As any gardener can tell you, slugs are a problem in the Pacific Northwest. They enjoy nothing better than a nice leafy plant or seedling, especially during the rainy season, which has been known to last all summer. But for gardeners who turn to slug bait as a deterrent, the price can be a trip to the veterinarian with a very sick dog in tow.
The active ingredient in many snail and slug baits is metaldehyde, a compound that dogs are irresistibly drawn to, says Dr. Blair Burggren of Olympia Pet Emergency. “It’s toxic for cats as well but they don’t tend to ingest it.”
Every spring Burggren sees the same thing: owners bringing in dogs with symptoms of metaldehyde poisoning. “Depending on the dose, it will cause signs within 30 minutes to several hours,” he says. “Those can include agitation, panting heavily, hyper-excitability, tremors, and seizures. A typical sign is a pretty massive muscle tremor. The toxin is affecting the nervous system and the muscles.”
The longer the symptoms continue unchecked, the higher the dog’s core body temperature will rise. “It’s not uncommon to see a severely affected dog come in with a core temperature of 108 degrees,” says Burggren.
To date no specific antidote to metaldehyde exists, so veterinary staff can only treat the symptoms and support the animal while the toxin passes through their system. “We administer a variety of drugs muscle relaxants and sedatives and IV fluid support,” says Burggren.
“Sometimes if a dog is very affected we’ll need to pump their stomach and possibly put them under anesthesia for several hours. As long as we’re able to control those clinical signs, most are discharged within a day or two.”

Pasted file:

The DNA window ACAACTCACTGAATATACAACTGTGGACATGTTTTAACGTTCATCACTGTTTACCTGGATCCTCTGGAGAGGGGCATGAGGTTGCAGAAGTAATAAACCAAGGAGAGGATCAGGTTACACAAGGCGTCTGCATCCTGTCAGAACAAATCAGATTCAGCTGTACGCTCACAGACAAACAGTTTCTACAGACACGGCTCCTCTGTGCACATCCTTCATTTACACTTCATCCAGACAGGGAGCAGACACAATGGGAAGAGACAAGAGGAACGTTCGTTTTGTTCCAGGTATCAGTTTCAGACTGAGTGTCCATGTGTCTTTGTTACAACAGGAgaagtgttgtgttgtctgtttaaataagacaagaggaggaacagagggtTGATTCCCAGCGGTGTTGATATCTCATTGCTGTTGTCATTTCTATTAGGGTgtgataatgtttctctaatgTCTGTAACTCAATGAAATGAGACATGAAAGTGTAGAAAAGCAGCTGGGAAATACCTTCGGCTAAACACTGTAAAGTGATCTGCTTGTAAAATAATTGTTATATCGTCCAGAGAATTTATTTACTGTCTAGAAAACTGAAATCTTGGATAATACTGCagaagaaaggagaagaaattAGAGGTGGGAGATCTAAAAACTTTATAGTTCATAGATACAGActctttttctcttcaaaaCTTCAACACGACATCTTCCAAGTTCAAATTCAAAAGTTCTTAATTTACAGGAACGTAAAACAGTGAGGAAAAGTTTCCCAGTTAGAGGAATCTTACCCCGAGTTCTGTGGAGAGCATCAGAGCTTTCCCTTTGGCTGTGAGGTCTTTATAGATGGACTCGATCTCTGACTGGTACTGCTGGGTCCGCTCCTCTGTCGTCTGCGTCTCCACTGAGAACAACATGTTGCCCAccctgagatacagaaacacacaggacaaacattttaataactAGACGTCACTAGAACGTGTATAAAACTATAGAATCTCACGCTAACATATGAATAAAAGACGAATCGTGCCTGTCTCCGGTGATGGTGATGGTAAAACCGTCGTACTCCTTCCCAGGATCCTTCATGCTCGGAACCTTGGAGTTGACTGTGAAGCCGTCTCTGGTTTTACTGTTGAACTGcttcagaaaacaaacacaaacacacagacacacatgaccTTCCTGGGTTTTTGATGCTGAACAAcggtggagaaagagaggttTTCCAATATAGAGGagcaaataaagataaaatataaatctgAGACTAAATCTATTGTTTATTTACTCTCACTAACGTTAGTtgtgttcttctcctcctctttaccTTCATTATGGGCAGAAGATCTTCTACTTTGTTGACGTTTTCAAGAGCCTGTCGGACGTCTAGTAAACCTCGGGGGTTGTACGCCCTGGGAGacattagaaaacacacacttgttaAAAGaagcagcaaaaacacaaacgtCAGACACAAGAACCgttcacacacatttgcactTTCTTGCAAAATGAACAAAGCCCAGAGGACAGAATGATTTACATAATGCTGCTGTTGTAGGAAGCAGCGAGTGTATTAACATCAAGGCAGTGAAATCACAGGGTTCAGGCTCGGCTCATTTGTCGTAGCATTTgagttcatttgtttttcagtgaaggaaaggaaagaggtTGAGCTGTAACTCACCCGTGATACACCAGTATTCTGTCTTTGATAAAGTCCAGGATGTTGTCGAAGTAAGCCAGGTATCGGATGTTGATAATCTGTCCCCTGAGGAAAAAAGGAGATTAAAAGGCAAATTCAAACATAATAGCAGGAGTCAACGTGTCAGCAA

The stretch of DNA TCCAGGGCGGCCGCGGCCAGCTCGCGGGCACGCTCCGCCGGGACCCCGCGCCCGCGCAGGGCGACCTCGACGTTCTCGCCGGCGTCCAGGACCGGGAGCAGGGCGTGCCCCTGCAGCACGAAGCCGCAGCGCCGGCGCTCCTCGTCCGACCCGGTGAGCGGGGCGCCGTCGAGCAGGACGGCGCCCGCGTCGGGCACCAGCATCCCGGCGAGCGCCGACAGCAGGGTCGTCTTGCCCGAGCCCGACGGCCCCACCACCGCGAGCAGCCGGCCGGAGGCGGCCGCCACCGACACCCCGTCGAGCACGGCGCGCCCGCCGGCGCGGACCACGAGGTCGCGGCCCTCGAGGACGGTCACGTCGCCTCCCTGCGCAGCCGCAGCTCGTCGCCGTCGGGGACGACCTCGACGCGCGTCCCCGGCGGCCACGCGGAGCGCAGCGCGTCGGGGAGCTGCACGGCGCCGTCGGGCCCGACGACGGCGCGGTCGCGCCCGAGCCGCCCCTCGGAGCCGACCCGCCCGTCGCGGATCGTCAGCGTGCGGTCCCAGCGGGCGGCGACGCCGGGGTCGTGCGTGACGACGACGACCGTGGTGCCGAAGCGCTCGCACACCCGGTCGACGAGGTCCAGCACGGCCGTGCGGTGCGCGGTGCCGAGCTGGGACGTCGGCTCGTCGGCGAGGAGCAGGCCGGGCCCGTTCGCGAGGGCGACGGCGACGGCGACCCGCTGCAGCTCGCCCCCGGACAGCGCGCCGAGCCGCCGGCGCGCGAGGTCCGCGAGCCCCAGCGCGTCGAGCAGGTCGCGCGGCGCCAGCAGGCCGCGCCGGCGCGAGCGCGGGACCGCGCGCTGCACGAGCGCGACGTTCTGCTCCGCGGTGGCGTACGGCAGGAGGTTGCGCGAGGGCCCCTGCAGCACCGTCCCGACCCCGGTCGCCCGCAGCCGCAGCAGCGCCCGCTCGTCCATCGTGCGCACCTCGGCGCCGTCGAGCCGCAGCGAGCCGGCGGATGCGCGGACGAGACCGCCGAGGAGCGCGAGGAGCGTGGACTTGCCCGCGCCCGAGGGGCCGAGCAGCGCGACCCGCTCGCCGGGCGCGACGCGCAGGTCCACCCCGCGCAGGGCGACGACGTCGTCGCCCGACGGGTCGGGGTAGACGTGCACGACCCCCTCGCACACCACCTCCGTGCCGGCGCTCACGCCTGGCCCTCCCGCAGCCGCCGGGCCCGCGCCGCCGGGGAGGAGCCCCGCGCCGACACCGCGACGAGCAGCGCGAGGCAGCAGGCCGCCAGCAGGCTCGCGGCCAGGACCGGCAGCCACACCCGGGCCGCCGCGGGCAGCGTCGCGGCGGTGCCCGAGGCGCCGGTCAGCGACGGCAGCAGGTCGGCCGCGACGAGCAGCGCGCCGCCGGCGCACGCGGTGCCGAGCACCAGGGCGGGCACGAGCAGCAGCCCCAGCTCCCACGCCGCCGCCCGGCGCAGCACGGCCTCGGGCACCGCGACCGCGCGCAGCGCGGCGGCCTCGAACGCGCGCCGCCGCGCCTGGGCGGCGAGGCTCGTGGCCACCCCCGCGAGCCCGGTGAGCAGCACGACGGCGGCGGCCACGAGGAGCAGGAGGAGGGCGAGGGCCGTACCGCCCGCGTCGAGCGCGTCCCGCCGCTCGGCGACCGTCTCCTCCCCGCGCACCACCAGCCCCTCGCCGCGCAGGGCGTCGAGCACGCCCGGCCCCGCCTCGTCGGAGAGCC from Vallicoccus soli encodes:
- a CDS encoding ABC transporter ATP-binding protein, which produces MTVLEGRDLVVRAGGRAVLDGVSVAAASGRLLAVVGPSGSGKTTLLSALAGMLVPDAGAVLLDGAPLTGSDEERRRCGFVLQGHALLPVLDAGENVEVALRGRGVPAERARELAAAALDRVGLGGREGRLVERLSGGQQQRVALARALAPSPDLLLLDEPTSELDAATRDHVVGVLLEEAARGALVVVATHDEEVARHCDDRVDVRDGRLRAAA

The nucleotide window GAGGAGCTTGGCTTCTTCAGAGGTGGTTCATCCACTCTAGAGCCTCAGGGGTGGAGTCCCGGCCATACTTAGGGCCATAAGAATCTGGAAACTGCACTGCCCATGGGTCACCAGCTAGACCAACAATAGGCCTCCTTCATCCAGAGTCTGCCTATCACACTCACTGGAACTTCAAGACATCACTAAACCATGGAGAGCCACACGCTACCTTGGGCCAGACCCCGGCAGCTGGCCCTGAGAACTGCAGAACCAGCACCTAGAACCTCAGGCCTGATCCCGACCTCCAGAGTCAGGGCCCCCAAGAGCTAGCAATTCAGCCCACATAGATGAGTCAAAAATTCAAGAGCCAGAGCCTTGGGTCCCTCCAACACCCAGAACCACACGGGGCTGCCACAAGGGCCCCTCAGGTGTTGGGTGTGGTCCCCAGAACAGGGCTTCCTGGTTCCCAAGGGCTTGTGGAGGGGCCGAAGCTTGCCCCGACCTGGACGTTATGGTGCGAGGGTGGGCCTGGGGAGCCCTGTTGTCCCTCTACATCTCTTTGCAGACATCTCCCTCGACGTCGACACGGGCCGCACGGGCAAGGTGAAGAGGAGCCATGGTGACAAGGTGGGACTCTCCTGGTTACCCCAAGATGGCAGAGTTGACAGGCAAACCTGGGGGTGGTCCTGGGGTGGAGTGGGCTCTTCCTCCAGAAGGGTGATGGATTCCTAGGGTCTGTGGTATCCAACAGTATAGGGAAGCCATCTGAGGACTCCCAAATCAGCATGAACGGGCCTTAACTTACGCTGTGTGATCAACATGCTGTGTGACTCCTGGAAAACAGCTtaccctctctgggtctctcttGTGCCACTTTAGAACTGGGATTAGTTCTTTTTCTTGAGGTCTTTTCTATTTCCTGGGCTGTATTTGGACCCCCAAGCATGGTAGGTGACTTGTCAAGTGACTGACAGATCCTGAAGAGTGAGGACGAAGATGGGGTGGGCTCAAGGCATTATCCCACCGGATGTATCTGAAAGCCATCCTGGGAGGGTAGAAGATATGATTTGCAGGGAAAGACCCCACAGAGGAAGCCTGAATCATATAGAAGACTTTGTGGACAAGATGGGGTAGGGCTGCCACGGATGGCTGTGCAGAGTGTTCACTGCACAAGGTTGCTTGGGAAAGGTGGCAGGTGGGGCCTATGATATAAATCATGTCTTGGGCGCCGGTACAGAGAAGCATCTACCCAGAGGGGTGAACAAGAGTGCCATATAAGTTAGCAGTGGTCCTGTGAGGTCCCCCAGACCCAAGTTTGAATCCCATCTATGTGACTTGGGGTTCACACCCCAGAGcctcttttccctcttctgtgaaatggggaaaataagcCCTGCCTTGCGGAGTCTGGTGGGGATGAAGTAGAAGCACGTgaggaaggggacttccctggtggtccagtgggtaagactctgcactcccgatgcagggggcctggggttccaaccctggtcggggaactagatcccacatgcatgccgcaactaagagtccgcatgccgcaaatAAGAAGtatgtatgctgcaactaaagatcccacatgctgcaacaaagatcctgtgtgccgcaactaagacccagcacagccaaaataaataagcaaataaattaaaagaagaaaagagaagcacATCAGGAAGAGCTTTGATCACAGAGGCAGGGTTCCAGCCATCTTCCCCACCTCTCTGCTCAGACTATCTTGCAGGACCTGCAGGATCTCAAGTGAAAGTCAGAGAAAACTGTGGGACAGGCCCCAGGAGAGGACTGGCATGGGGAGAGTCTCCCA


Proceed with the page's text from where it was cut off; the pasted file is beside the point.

Catching the problem early can save pain and trauma for the dog and owner plus considerable expense, Burggren advises. “Some dogs really need a lot of medications to control the symptoms. It gets pretty expensive to treat right off the bat.” In recent years he’s had more clients call directly after witnessing their dog consuming the bait. “They’ll say, ‘My gut feeling is that is a problem. Is it?’” he says. “We see it more on the weekends because that’s when people are out gardening.”
Knowledge of the problem varies from region to region, he observes. One of his friends, a prominent toxicology expert at the SPCA, hails from North Dakota and for a long time couldn’t fathom the popularity of the deadly bait. Then she spent some time in Oregon and got a firsthand experience of the prevalence of snails and slugs. “She used to tell me, ‘I’ve never understood the lure of snail bait,’” says Burggren. “Now she understands that it’s a big problem in this area.”
Any dog owners who have had experience with this issue never forget it, but for others, knowledge of the danger and how to prevent it is on the rise. “More people know to steer clear of metaldehyde products or take specific measures to keep their dogs from getting into the garden space where they apply it,” he says. “There are also alternative ways of dealing with slugs. All of those can be successful.”
For more information about Olympia Pet Emergency visit www.olympiapetemergency.net or call 360-455-5155.